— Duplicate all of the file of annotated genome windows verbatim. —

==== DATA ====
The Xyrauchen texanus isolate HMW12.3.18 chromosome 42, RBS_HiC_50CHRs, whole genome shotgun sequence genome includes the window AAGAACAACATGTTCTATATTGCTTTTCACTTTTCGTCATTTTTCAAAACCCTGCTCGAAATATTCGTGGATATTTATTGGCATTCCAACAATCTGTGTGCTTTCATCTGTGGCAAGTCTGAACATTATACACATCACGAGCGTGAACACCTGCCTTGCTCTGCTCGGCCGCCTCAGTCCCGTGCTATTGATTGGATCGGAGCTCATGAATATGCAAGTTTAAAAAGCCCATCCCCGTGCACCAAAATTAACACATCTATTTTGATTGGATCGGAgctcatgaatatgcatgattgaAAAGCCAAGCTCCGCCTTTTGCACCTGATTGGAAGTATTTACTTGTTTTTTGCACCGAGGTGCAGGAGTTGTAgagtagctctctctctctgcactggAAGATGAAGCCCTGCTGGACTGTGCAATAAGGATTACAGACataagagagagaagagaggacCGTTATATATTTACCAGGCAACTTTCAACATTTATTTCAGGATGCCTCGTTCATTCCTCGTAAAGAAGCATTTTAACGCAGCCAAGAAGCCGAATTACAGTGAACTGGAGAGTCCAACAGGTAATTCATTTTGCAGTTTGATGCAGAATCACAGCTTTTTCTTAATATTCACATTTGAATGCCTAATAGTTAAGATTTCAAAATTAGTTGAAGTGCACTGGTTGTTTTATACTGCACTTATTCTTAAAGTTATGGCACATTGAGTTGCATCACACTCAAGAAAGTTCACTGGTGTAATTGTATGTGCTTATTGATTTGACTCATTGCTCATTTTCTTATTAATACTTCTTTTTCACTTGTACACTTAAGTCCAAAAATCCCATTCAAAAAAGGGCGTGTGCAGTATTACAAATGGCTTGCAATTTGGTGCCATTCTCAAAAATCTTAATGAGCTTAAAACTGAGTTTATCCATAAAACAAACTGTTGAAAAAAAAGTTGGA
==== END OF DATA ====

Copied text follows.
The Xyrauchen texanus isolate HMW12.3.18 chromosome 42, RBS_HiC_50CHRs, whole genome shotgun sequence genome includes the window AAGAACAACATGTTCTATATTGCTTTTCACTTTTCGTCATTTTTCAAAACCCTGCTCGAAATATTCGTGGATATTTATTGGCATTCCAACAATCTGTGTGCTTTCATCTGTGGCAAGTCTGAACATTATACACATCACGAGCGTGAACACCTGCCTTGCTCTGCTCGGCCGCCTCAGTCCCGTGCTATTGATTGGATCGGAGCTCATGAATATGCAAGTTTAAAAAGCCCATCCCCGTGCACCAAAATTAACACATCTATTTTGATTGGATCGGAgctcatgaatatgcatgattgaAAAGCCAAGCTCCGCCTTTTGCACCTGATTGGAAGTATTTACTTGTTTTTTGCACCGAGGTGCAGGAGTTGTAgagtagctctctctctctgcactggAAGATGAAGCCCTGCTGGACTGTGCAATAAGGATTACAGACataagagagagaagagaggacCGTTATATATTTACCAGGCAACTTTCAACATTTATTTCAGGATGCCTCGTTCATTCCTCGTAAAGAAGCATTTTAACGCAGCCAAGAAGCCGAATTACAGTGAACTGGAGAGTCCAACAGGTAATTCATTTTGCAGTTTGATGCAGAATCACAGCTTTTTCTTAATATTCACATTTGAATGCCTAATAGTTAAGATTTCAAAATTAGTTGAAGTGCACTGGTTGTTTTATACTGCACTTATTCTTAAAGTTATGGCACATTGAGTTGCATCACACTCAAGAAAGTTCACTGGTGTAATTGTATGTGCTTATTGATTTGACTCATTGCTCATTTTCTTATTAATACTTCTTTTTCACTTGTACACTTAAGTCCAAAAATCCCATTCAAAAAAGGGCGTGTGCAGTATTACAAATGGCTTGCAATTTGGTGCCATTCTCAAAAATCTTAATGAGCTTAAAACTGAGTTTATCCATAAAACAAACTGTTGAAAAAAAAGTTGGA